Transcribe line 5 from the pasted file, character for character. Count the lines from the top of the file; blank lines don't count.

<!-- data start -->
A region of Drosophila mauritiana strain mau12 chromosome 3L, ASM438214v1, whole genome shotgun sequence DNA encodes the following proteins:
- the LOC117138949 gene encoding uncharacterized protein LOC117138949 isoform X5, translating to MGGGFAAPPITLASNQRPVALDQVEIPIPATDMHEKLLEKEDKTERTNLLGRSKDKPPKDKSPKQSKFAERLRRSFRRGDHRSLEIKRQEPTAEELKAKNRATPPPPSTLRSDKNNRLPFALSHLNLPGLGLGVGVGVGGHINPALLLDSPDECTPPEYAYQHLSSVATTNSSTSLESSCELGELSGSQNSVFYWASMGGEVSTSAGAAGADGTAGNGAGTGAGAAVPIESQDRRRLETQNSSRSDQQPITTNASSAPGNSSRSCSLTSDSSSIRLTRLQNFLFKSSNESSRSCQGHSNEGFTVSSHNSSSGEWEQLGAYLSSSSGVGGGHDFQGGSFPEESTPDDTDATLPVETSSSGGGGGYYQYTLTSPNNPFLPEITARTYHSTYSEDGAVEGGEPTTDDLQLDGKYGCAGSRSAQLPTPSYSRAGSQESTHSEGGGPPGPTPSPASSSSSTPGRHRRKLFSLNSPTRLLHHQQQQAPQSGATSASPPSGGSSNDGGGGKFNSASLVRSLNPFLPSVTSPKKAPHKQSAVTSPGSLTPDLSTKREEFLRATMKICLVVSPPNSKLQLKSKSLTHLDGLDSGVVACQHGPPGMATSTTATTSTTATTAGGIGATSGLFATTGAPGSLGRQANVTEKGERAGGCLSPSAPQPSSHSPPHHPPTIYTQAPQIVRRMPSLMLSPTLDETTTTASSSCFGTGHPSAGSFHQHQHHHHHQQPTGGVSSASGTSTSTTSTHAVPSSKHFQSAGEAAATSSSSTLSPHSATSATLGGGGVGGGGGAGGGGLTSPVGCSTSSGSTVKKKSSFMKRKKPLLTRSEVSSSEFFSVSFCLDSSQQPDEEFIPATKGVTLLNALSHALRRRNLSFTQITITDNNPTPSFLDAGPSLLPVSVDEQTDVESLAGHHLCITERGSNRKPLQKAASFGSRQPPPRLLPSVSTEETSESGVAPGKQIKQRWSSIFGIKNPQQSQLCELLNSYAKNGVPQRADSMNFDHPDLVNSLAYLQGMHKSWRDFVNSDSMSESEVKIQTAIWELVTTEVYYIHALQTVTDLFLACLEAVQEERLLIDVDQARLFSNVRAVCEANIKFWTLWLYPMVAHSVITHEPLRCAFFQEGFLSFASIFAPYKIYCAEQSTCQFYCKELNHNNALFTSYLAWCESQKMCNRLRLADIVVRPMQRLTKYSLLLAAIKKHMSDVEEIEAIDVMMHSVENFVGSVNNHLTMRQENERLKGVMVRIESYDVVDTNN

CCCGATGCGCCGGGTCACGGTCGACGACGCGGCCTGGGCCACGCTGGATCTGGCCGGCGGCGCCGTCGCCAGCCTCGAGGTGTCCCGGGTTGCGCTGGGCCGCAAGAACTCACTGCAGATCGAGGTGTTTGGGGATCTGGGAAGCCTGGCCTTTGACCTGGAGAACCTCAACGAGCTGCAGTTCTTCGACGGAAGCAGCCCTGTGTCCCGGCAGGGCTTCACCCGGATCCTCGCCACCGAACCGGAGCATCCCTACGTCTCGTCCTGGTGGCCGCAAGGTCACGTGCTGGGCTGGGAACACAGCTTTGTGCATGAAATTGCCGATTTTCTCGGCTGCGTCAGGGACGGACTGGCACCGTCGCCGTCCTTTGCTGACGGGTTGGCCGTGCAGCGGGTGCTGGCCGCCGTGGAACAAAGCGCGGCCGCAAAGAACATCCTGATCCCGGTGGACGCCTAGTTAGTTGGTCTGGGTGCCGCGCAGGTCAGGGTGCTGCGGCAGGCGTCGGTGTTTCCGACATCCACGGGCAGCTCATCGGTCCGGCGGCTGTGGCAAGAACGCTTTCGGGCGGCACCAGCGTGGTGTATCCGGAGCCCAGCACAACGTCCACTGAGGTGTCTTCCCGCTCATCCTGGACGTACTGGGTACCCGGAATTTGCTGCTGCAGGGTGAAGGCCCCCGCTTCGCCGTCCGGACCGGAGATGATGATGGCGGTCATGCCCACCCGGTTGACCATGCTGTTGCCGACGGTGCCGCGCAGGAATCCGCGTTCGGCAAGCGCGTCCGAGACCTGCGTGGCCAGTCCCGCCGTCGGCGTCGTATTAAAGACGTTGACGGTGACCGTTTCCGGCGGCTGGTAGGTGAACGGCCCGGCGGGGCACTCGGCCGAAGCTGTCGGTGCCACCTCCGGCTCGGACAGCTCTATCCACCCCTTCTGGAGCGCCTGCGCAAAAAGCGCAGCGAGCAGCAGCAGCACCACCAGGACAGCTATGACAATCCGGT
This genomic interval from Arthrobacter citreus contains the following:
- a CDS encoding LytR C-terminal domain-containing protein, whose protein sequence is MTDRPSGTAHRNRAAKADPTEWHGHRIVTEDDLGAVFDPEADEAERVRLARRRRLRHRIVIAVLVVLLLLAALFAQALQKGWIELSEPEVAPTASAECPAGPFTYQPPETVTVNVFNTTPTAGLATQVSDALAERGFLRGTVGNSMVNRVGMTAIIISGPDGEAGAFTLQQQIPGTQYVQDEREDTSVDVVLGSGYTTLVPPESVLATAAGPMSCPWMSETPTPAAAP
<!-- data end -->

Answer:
- a CDS encoding LytR C-terminal domain-containing protein, whose protein sequence is MTDRPSGTAHRNRAAKADPTEWHGHRIVTEDDLGAVFDPEADEAERVRLARRRRLRHRIVIAVLVVLLLLAALFAQALQKGWIELSEPEVAPTASAECPAGPFTYQPPETVTVNVFNTTPTAGLATQVSDALAERGFLRGTVGNSMVNRVGMTAIIISGPDGEAGAFTLQQQIPGTQYVQDEREDTSVDVVLGSGYTTLVPPESVLATAAGPMSCPWMSETPTPAAAP